The smallest measurable increment normal to the plane of measurement. A function of the resolution of measurement of interferometric phase.
The number of horizontal lines resolved in a picture is called the vertical resolution, and is determined by the television scanning method, be it NTSC, PAL, or some other format.
Also known as "vertical definition." The number of distinct horizontal lines, alternately black and white, that can be seen in a TV image. Vertical resolution is fixed by the number of horizontal lines used in scanning.
The number of lines or pixels from the top to the bottom of the screen. The larger the number, the better the resolution and the ability to show fine detail. Analog NTSC televisions can display 480 lines interlaced, DTVs can display from 480 lines progressive up to 1080 interlaced.
Specification denoting an amount of discernible detail across a screen's height. Measured in pixels, the higher the number the better the picture quality.
The total number of horizontal lines that can be perceived in the vertical direction of the screen.
Refers to the number of horizontal lines (or pixel rows) from the top of the television screen to the bottom.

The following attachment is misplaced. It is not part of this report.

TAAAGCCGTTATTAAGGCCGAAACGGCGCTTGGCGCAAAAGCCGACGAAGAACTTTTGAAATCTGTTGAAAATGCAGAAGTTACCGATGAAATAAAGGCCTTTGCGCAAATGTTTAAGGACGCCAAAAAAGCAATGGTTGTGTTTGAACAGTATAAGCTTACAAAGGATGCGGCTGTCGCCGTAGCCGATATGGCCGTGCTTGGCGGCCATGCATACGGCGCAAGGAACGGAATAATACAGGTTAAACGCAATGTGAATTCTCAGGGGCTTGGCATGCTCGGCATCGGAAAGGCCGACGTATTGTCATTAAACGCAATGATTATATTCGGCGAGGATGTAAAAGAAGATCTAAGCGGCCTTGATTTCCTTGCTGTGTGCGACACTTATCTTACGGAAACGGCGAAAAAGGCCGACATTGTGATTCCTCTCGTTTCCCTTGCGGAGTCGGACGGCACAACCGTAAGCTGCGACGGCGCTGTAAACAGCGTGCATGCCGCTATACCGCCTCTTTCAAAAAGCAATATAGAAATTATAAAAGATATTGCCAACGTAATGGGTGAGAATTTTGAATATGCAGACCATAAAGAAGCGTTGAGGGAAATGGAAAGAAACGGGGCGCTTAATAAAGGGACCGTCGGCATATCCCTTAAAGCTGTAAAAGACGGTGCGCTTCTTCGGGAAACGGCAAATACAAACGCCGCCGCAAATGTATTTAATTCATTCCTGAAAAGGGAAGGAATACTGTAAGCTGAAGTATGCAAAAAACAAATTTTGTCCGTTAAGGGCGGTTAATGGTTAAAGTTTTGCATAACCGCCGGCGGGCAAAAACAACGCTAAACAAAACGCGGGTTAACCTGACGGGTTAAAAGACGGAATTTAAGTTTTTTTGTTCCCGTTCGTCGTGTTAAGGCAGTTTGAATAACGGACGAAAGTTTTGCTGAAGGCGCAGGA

The vertical resolution refers to the number of lines displayed on the screen - in the picture area. The higher the number of lines displayed, the better the picture. Anamorphic transfers always display more lines than non-Anamorphic transfers on a screen which supports an Anamorphic display. The table below details the number of lines of resolution available from different picture sources. Ratio PAL Anamorphic PAL Non-Anamorphic NTSC Anamorphic NTSC Non-Anamorphic 16:9 576 Lines 432 Lines 480 Lines 360 Lines 1.85:1 553 Lines 415 Lines 461 Lines 346 Lines 2.35:1 436 Lines 327 Lines 363 Lines 272 Lines Data gathered by Charlie Pearce
The number of scanning lines presented by a video display from the top of the image to the bottom; the number of scanning lines in a video signal. NTSC video has a vertical resolution of 480 lines; HDTV has a vertical resolution of 720 or 1080 lines.
The number of horizontal lines that can be seen in the reproduced image of a television pattern.
Chrominance and luminance detail expressed vertically in the picture tube. Limited by the number of scan lines.
Is the number of horizontal lines which can be resolved in a picture. It is limited by the television scanning method - NTSC, PAL etc.
The ability of a television component (VCR, laser-video player, or TV set) to resolve detail vertically on a television screen. Usually stated in lines of detail from screen top to screen bottom, vertical-resolution limits of consumer-grade television sets are set by the FCC.
The number of horizontal lines from the top of an image to the bottom. In NTSC standard analog signals this is seen as about 480 lines. ATSC standard digital video vertical resolution varies, ranging from SDTV's 480 lines to HDTV's 720 or 1080 lines.
Number of horizontal lines that can be output by a video display.